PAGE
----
We walked into our house in Woodbury to a ringing phone. I answered it and my friend, Nancy Carlson, was on the line with Mary's sign. Nancy was my kid's doctor and as luck would have it, a Labrador Retriever breeder and trainer (we didn't have too much in common on that subject). She agreed to keep her eyes open for a Cavalier for us but wasn't having much success....until her phone call. Dave, a breeder from northern Minnesota, had purchased a puppy from a New York breeder to show but he was too big for the show ring and needed a family. The deal was sealed when she told me that his name was Rock the Boat and his breeders had a sailboat on Long Island (not Staten but close enough). I picked up Seamus, formerly known as Rocky, a week later in the Black Bear Casino parking lot, and as we walked by Mary's boat later that evening, with my sign on his new red leash, I knew she was okay.

Seamus was a loving and loyal goofball from the beginning. He spun in circles on his way to his dog dish (he even taught George how spin his way to dinner), he crossed his front paws when he laid down, he had a thing for feathers on the beach, he insisted on sitting on my lap whenever and wherever I was seated, he could hear the refrigerator door opening from a mile away, he took full advantage of his earnest brown eyes and took begging for food to a whole new level, he would take off down the driveway at will (and would never look back, no matter how many times I hollered 'treat'), he sat in front of the stove and refused to surrender that position no matter how many times he was asked, he would pop his head up into the bedroom window (with his tail wagging so hard his whole body would shake) when I'd come home, he would try and give George a run for his money during Chuck-it time (George's long legs gave him an unfair advantage but Seamus never stopped trying), he took pride in barking at every single person who had the nerve to enter our house, he would fly down the stairs after raiding the kid's garbage for treasures, he would hop up on the bed and immediately plop down as if to say 'just try and make me move', he appointed himself pre-wash engineer for all dishes in the dishwasher, he followed me everywhere (even into the bathroom) and sat at my feet through the cookbook manuscript days. He was my shadow and there is a big, empty space where he used to be.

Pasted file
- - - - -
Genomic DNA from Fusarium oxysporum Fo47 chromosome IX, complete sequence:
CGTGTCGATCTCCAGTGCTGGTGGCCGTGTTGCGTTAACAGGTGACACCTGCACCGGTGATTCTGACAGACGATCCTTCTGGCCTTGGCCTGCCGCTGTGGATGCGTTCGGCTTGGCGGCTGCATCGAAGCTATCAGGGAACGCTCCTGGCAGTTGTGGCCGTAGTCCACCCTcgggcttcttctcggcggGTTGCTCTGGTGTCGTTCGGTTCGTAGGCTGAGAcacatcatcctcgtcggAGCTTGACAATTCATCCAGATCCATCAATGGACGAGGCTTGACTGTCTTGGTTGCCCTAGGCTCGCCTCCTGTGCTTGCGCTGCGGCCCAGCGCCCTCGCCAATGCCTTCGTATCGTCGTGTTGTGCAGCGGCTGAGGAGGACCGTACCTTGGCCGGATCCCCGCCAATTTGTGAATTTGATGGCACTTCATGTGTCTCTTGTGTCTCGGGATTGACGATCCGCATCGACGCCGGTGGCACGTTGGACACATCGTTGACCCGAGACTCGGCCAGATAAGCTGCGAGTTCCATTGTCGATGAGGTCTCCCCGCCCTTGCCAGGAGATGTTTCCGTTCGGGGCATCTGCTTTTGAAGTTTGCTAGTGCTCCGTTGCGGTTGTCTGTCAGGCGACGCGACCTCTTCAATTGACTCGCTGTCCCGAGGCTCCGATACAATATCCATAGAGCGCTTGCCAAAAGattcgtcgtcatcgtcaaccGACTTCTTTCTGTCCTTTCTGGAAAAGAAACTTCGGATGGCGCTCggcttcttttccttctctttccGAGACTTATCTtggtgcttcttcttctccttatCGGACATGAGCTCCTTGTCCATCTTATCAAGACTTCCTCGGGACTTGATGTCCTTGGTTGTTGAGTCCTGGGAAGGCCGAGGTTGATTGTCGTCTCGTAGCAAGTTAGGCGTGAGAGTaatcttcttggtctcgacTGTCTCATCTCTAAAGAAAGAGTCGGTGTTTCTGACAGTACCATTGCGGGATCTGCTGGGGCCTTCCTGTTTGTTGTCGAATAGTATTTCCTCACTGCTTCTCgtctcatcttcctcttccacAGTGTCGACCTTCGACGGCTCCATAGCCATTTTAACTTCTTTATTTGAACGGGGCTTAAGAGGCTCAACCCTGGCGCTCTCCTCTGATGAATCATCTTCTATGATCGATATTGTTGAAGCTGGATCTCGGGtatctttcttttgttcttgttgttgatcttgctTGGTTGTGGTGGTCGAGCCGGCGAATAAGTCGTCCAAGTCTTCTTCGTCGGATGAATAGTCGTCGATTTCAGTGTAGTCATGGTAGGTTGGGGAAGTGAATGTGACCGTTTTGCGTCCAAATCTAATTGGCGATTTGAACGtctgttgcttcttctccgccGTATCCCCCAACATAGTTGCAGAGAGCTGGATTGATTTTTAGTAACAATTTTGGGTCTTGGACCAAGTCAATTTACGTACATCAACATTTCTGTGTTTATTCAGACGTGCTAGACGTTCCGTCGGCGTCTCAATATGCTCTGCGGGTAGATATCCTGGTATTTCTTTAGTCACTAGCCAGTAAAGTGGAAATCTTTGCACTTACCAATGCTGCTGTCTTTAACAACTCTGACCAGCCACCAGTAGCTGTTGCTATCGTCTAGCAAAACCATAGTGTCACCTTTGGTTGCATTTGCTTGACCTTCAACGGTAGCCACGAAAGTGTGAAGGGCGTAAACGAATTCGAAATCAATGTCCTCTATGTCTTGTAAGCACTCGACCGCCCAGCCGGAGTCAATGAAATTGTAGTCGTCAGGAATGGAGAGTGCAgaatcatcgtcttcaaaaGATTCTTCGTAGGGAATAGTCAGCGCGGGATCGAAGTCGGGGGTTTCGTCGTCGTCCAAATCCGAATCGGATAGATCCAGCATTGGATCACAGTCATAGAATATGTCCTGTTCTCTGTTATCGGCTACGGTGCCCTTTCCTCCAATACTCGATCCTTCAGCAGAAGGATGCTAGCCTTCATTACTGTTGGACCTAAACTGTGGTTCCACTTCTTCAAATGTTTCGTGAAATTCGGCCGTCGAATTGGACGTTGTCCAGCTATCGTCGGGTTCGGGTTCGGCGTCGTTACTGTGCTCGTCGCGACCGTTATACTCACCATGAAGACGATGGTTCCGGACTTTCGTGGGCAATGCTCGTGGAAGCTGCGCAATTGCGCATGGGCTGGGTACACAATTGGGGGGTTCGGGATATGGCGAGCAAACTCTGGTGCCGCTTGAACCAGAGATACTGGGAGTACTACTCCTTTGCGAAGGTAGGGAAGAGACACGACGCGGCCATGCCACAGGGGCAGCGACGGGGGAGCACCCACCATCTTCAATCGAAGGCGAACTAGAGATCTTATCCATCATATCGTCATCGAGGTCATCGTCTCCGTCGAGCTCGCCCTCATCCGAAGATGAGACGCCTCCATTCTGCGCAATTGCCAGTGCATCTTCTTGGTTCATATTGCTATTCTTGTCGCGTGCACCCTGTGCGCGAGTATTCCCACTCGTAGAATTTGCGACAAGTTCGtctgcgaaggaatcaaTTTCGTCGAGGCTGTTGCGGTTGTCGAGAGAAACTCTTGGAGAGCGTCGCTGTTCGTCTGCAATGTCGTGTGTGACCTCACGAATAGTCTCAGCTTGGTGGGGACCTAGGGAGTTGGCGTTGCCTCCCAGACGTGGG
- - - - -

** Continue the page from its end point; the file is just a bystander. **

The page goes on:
I've lost dogs before and know that the emptiness eventually lessens but my God, I miss him. He was around for nearly ten years and saw me through Guinness's passing, Ted's Dad's passing, the move to Bayfield, the Good Thyme days, Jack's move to Madison, Henry's passing and countless other common milestones that make up a life.  We buried him on a bed of cedar boughs with a heart rock I found on Michigan Island on Saturday, a feather he found on the beach a few weeks ago and Guinness and Henry's ashes. It'll take time to get used to this new 'normal' and while it's strange not to have him by my side, it's the reality of loving dogs- they always leave too soon.

School

You're like a little wild thing that was never sent to school. Sit, I say, and you jump up. Come, I say, and you go galloping down the sand to the nearest dead fish with which you perfume your sweet neck. It is summer. How many summers does a little dog have?

Run, run, Percy. This is our school.

Mary Oliver, Dog Songs